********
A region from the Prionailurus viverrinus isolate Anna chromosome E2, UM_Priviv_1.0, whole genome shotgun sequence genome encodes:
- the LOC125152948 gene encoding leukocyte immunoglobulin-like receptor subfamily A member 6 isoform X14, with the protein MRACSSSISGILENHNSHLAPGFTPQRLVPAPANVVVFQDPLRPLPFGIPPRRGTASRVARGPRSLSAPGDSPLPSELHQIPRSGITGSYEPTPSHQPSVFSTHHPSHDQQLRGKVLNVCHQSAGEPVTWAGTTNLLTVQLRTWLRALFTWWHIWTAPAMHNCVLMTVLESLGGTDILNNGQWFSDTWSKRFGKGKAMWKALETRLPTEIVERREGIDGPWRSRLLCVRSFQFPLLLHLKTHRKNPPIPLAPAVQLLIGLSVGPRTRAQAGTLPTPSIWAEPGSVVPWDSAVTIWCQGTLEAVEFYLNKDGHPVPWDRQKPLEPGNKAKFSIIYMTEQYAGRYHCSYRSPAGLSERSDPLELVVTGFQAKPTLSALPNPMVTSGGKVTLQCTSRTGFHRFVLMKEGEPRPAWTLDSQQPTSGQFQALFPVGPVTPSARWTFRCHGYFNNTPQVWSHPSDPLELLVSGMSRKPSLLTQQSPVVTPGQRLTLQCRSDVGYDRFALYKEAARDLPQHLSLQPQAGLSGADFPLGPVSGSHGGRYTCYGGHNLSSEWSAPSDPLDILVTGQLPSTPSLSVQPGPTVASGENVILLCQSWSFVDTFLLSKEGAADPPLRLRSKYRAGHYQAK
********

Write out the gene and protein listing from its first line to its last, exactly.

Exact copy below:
A region from the Prionailurus viverrinus isolate Anna chromosome E2, UM_Priviv_1.0, whole genome shotgun sequence genome encodes:
- the LOC125152948 gene encoding leukocyte immunoglobulin-like receptor subfamily A member 6 isoform X14, with the protein MRACSSSISGILENHNSHLAPGFTPQRLVPAPANVVVFQDPLRPLPFGIPPRRGTASRVARGPRSLSAPGDSPLPSELHQIPRSGITGSYEPTPSHQPSVFSTHHPSHDQQLRGKVLNVCHQSAGEPVTWAGTTNLLTVQLRTWLRALFTWWHIWTAPAMHNCVLMTVLESLGGTDILNNGQWFSDTWSKRFGKGKAMWKALETRLPTEIVERREGIDGPWRSRLLCVRSFQFPLLLHLKTHRKNPPIPLAPAVQLLIGLSVGPRTRAQAGTLPTPSIWAEPGSVVPWDSAVTIWCQGTLEAVEFYLNKDGHPVPWDRQKPLEPGNKAKFSIIYMTEQYAGRYHCSYRSPAGLSERSDPLELVVTGFQAKPTLSALPNPMVTSGGKVTLQCTSRTGFHRFVLMKEGEPRPAWTLDSQQPTSGQFQALFPVGPVTPSARWTFRCHGYFNNTPQVWSHPSDPLELLVSGMSRKPSLLTQQSPVVTPGQRLTLQCRSDVGYDRFALYKEAARDLPQHLSLQPQAGLSGADFPLGPVSGSHGGRYTCYGGHNLSSEWSAPSDPLDILVTGQLPSTPSLSVQPGPTVASGENVILLCQSWSFVDTFLLSKEGAADPPLRLRSKYRAGHYQAK